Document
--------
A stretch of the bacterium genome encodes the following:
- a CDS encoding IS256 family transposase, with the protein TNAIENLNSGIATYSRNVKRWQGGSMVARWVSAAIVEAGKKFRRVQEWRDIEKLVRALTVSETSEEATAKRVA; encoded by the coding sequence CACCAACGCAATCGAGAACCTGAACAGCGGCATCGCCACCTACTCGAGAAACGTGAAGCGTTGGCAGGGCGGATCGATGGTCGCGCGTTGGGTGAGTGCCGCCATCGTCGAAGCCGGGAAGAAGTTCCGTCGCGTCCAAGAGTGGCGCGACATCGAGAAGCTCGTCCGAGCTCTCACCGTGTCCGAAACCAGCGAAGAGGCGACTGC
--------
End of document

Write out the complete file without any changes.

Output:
A stretch of the bacterium genome encodes the following:
- a CDS encoding IS256 family transposase, with the protein TNAIENLNSGIATYSRNVKRWQGGSMVARWVSAAIVEAGKKFRRVQEWRDIEKLVRALTVSETSEEATAKRVA; encoded by the coding sequence CACCAACGCAATCGAGAACCTGAACAGCGGCATCGCCACCTACTCGAGAAACGTGAAGCGTTGGCAGGGCGGATCGATGGTCGCGCGTTGGGTGAGTGCCGCCATCGTCGAAGCCGGGAAGAAGTTCCGTCGCGTCCAAGAGTGGCGCGACATCGAGAAGCTCGTCCGAGCTCTCACCGTGTCCGAAACCAGCGAAGAGGCGACTGC